It’s Monday morning and the talk of the town is how a little movie about cancer kids beat Tom Cruise in the middle of Blockbuster Season. The little film that could (The Fault In Our Stars) grossed 48 million to Tommy Boy’s (Edge of Tomorrow) paltry 28 million. That’s not just a beating. That’s a slaughter. Twenty years ago – heck, even ten years ago – this never would’ve happened. So why is it happening now? Anybody who tells you they know for sure is a liar. And I don’t know either. But what’s so interesting about this particular battle is that there are a ton of factors involved. And they’re all so damn juicy that I can’t wait to get to them!
1) Is Tom Cruise a movie star anymore?
If you’re going to put your money on one horse for Tomorrow’s lackluster showing, it’s probably that Cruise isn’t a movie star anymore. His last three films (Oblivion, Jack Reacher, Rock of Ages) failed to hit 100 million here in the States. Whether this has to do with Cruise getting older, Cruise going through his crazy streak, or people just losing interest in the actor isn’t clear. But it’s looking like his glory days are over. The question is, is this representative of a much larger trend?
2) Is the movie star dead?
As people stood on the hilltops and claimed the death of the movie star these last few years, I didn’t buy it. But a look at this year’s crop of summer films says otherwise. From X-Men to Godzilla to Spider-Man 2 to Rise of the Apes. The star in all these movies is the property. The owners of these properties then plug in the casting holes with whomever they deem worthy. You’re seeing less and less movies being made like Die Hard, where the star’s the star. With that being said, this is mostly (at least for now) a symptom of the summer season. As we get into the last quarter of the year and ACTING is actually required to make the movie good, movie stars are needed. How long that lasts, we will have to see.
3) Was the concept too weird?
Even though I loved the script for Tomorrow, the one thing I worried about was whether a mass audience would buy into the concept. I get nervous when you mash two big ideas into a single film, because, typically, audiences will only buy into one. They can accept aliens invading. They can accept time-travel. But can they accept an alien time-travel movie? I’m still not sure.
4) The title sucked.
I don’t talk about movie titles much because it’s one of the most objective parts of the business. But if Hollywood isn’t given a property that already has a name, they almost always fuck it up. “Edge of Tomorrow??” What the hell does that even mean?? It’s the most generic title ever and reeks of compromise. Edge of Tomorrow dudes, let me help you out here. When you have a property that nobody knows about and you’re trying to compete against properties (X-Men, Spider-Man) that have been around for decades?? You don’t want a title that’s going to make you MORE invisible. You have to take a chance and use something that stands out. The script’s original title, “All You Need Is Kill,” would’ve been so much better. It’s way edgier, and probably would’ve brought in more of the key demo you wanted – teenagers.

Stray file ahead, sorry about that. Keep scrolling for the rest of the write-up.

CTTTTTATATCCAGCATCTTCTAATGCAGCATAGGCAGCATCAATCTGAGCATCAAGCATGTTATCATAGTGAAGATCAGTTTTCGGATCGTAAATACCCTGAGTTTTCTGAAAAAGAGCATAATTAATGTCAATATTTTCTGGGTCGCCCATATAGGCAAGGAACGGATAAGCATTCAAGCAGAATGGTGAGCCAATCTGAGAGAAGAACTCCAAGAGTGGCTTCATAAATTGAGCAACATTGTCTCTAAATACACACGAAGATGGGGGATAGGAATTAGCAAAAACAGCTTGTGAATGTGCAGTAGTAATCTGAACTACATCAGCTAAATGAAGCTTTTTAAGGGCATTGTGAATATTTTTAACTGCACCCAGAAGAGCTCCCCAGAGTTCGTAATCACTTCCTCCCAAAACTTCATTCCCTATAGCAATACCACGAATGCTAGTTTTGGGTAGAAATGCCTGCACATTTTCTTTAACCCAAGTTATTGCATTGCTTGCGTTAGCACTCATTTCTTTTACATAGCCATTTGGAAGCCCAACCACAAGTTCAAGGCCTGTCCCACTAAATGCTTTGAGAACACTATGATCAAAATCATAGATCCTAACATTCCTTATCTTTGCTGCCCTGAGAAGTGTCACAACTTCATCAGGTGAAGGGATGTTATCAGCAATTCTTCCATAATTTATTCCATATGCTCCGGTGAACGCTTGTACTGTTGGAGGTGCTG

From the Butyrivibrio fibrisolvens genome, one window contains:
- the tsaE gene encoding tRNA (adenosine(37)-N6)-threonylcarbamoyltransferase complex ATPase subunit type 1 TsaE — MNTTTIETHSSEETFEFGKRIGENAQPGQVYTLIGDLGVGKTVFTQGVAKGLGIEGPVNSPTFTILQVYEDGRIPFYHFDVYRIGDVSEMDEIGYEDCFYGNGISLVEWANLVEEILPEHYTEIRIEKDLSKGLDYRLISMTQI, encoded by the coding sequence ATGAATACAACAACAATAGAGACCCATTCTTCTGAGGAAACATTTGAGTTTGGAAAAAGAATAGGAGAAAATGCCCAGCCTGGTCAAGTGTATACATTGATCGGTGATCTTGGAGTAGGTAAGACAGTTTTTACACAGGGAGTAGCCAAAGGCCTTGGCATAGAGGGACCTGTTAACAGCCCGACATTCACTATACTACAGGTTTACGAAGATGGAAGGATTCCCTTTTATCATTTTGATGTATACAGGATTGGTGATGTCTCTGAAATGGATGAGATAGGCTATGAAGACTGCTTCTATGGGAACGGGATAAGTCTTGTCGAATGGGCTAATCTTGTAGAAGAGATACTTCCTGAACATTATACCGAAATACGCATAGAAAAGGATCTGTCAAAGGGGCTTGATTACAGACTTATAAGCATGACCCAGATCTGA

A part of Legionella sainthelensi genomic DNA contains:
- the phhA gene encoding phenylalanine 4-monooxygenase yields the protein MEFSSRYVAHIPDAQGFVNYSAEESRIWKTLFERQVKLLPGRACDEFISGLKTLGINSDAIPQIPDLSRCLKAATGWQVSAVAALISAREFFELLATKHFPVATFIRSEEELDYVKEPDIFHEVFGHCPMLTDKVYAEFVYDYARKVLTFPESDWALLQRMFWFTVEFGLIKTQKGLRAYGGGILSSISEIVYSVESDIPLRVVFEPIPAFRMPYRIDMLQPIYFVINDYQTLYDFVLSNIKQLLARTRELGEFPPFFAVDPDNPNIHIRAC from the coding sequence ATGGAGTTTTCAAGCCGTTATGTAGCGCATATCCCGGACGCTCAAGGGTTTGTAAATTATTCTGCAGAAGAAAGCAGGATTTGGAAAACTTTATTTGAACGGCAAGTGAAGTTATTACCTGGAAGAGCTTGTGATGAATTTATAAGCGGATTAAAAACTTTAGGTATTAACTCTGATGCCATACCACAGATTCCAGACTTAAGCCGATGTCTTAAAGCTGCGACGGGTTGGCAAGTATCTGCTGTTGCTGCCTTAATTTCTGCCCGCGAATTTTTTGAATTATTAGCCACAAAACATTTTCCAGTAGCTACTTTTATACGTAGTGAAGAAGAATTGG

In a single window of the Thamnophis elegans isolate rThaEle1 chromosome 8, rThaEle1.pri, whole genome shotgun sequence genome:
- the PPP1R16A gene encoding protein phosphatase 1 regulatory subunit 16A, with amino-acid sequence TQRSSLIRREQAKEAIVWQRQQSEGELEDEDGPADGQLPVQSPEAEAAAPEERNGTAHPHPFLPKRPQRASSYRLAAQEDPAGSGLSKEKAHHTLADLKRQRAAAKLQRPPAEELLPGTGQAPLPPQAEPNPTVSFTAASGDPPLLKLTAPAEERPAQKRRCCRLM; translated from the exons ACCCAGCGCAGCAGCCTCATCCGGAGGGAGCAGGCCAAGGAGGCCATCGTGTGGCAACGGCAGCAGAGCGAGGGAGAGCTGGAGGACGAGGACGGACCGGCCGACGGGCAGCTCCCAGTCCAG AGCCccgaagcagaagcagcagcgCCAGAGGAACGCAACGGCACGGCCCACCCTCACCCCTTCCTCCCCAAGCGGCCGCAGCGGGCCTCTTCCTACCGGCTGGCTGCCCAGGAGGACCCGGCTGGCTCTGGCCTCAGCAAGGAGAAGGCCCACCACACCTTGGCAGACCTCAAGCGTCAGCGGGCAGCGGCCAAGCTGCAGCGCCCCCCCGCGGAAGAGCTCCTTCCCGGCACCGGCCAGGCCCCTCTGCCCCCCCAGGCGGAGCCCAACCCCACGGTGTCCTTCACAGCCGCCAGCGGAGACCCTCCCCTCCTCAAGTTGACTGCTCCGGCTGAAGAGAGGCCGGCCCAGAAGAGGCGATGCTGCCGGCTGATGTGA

5) Does this fuck things up even further for spec writers?
While “All You Need is Kill” was based on a graphic novel, for the most part, it was a spec script. Nobody knew about the graphic novel. And it was written on spec (and sold for a million bucks). With the failures of high-profile specs this year like Transcendence, Draft Day and now, to a lesser extent, Edge of Tomorrow, is Hollywood going to be further terrified of betting on non-IP? Also, if the movie star system is dead, what are screenwriters supposed to write about now? It used to be, write a male lead inside a marketable genre. If that’s gone, and the studios are only dealing with high-profile IP anyway, then what’s the strategy of the average screenwriter? Should he even write original material anymore? Will it be like TV used to be, where you write a spec episode of your favorite show? So writers would write a feature in a long-standing franchise, like X-Men or Batman, in order to break in? Probably not, but it’s not clear where this is going yet. So we’ll need time to figure it out.